On November 28, after the workers protested and went on strike, the Communist Party announced that it would give up power. The parliament later deleted the one-party clause from the constitution. In December, Havel's name was appointed as the interim chairman of the forum. Two months later, in February 1990, Havel gave a speech at a joint meeting of the United States Congress, expressing doubts that he was even nominated, but at that time he still appeared in court as the President of Czechoslovakia[6]. After Havel resigned on July 20, 1992, there was no suitable candidate for the federal presidency. Czechoslovakia lacked a symbol of solidarity and a convincing defender. At least in political circles, it became easy to assume that the Czechoslovak state should be divided. There was little evidence that the public is enthusiastic about the division. The two countries conducted partition negotiations in an atmosphere of peace and cooperation. At the end of November, members of the National Assembly voted for the liquidation of Czechoslovakia. The two republics passed new constitutions. At midnight on December 31, 1992, Czechoslovakia formally dissolved after 74 years of coexistence, but it was only interrupted by the Second World War. With the end of this so-called “velvet divorce” on January 1, 1993, Slovakia and the Czech Republic established independent states[7].


Although it seems impossible to restore totalitarian rule in Eastern Europe after the revolution, extremism still exists. To commemorate the fall of the Berlin Wall, Prime Minister Angela Merkle warned against complacency. He said: ``The values ​​on which Europe is based-freedom, democracy, equality, the rule of law, human rights-are far from obvious. "Moreover, they must be revitalized and protected again and again. Czechs and Slovaks take to the streets again-no more threats[8].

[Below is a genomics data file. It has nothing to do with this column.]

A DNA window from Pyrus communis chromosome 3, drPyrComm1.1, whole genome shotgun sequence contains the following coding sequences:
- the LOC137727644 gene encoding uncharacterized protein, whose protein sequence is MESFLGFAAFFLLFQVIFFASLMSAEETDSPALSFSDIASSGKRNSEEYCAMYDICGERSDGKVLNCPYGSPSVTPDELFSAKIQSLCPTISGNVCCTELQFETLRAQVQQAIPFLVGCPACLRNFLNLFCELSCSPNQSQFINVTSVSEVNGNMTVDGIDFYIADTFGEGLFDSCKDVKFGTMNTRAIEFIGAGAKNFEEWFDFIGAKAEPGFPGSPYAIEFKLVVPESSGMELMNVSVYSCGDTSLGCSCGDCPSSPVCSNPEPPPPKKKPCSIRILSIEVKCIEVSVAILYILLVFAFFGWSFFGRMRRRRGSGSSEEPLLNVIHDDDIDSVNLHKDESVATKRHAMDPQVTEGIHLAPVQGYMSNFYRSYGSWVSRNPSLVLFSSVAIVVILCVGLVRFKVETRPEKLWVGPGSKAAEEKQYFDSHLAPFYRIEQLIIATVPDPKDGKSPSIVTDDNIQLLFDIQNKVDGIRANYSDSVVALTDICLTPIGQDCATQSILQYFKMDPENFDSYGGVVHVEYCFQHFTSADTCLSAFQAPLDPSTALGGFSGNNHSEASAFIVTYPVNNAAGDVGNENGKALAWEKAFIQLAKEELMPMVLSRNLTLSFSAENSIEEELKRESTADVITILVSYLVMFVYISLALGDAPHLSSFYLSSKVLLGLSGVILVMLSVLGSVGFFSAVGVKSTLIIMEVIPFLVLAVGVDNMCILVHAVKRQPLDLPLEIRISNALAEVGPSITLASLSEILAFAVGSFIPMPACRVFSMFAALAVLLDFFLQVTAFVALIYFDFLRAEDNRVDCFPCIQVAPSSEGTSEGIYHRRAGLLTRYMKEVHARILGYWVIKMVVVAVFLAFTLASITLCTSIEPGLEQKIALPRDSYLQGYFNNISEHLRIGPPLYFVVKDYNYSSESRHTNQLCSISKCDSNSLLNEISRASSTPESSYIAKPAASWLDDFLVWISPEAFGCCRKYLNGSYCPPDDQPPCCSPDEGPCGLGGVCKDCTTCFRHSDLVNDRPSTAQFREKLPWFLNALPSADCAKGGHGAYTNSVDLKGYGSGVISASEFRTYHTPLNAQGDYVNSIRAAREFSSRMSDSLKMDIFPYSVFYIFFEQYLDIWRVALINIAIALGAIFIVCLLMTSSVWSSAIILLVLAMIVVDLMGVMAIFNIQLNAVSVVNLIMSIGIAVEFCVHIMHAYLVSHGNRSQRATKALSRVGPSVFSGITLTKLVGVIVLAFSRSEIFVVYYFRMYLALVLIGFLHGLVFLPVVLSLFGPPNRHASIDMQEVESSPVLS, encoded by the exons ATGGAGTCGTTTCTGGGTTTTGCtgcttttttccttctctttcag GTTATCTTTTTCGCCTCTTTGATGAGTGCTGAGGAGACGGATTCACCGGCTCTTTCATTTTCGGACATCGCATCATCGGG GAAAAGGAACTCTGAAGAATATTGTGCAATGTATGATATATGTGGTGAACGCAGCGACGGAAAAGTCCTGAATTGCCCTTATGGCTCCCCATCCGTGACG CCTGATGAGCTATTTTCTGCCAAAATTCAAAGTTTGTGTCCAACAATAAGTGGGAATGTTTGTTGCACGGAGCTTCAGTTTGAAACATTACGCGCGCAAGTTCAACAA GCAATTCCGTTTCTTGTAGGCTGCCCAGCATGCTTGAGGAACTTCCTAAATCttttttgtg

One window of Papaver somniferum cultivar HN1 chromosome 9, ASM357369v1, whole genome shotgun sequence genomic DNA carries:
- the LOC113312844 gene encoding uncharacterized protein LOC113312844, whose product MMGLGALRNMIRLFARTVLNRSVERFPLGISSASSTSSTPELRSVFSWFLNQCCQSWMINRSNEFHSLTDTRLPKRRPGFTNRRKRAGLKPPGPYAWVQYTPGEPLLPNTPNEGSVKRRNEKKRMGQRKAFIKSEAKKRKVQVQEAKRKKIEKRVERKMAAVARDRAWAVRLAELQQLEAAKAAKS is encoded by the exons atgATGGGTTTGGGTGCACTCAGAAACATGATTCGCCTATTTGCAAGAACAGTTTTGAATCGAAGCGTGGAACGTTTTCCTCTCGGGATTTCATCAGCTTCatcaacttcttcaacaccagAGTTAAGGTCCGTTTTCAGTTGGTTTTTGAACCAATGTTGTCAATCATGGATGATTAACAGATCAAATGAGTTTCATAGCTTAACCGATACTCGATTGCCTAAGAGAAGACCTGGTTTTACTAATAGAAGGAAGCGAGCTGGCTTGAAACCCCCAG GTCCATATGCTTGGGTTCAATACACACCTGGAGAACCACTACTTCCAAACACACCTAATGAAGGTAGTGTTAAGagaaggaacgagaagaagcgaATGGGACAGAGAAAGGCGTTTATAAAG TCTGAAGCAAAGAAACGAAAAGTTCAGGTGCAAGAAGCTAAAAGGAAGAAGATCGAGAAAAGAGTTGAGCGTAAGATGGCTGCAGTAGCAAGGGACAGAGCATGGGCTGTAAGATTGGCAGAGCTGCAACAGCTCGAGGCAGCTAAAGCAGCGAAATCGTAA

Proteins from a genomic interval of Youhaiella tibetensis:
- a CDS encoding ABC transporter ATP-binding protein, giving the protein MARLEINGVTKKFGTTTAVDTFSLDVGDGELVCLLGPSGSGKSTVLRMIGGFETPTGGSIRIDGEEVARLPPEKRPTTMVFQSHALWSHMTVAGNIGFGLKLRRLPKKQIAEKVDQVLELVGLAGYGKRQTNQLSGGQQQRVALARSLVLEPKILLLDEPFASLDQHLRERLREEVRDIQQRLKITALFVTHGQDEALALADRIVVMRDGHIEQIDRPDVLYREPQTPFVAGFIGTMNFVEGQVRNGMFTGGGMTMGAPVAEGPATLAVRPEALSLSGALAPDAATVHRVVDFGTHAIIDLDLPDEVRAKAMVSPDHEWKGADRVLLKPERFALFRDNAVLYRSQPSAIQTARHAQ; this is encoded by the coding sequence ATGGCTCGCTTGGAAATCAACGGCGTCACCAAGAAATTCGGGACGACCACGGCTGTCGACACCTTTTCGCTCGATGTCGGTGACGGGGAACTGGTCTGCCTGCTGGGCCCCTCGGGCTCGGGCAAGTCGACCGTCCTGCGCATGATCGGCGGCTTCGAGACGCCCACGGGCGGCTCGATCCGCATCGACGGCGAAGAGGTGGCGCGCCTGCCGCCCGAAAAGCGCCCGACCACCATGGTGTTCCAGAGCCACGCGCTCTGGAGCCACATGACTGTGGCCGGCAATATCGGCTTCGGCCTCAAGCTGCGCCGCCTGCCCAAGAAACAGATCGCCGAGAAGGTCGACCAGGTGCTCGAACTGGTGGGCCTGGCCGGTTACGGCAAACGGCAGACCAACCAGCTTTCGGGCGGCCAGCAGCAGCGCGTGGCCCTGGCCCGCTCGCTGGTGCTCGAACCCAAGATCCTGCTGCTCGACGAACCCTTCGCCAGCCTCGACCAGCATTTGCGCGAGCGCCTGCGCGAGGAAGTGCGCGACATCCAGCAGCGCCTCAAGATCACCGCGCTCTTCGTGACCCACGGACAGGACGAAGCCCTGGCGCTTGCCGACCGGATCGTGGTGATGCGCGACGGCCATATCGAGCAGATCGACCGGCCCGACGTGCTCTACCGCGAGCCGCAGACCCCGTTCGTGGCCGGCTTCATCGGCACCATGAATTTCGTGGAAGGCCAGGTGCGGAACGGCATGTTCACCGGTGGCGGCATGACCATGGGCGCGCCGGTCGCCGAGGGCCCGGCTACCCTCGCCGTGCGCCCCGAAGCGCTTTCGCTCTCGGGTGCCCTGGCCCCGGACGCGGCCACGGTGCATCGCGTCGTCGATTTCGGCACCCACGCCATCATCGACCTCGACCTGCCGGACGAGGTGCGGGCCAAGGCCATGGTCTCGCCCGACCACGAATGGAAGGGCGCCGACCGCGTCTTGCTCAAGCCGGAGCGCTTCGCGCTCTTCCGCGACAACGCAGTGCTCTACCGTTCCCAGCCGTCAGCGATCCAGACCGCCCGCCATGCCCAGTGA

The extent of the successes of the Czech Republic and Slovakia over the past 25 years should not be underestimated. Their integration into structures like NATO and the EU has been tough enough. As a result, these small export-oriented countries have to deal with both the credit crunch and the euro zone crisis. In many ways, the Czech Republic and the Slovak Republic appear to be in a better position than other EU Member States in responding to the challenges of the 21st century in Western Europe. Citizens value the freedom brought about by the fall of communism, enjoying open access to information, opportunities for expression and opportunities to work, study and travel abroad. This was impossible before the revolution, but if you ask about social worth and crime and employment your answers will be very different. CVVM / IVO research shows that Czechs, especially Slovaks, have little or no improvement in gender equality before the law, showing strong opposition to post-communist laws. This suggests a strong sense of disenchantment with the post-communist judicial and legal system.

Footnotes: [1] [2] Bradley, J. F. N. 1992. Czechoslovakia’s Velvet Revolution: A Political Analysis. [3] Wolchik, Sharon L. “Czechoslovakia's ‘Velvet Revolution.’” 1990. Current History [4] Sebetsyen, Victor (2009). Revolution 1989: The Fall of the Soviet Empire. New York City: Pantheon Books [5] Cipkowski, P. 1991. Revolution in Eastern Europe: Understanding the Collapse of Communism in Poland, Hungary, East Germany, Czechoslovakia, Romania and the Soviet Union (Our Changing World). New York [6] [7] Shepherd, Robin H.E. (2000). Czechoslovakia" The Velvet Revolution and Beyond. New York, NY: St. Martin's Press [8] Stolarik, M. Mark (2017-01-31). The Czech and Slovak Republics: Twenty Years of Independence, 1993-2013. Central European University Press.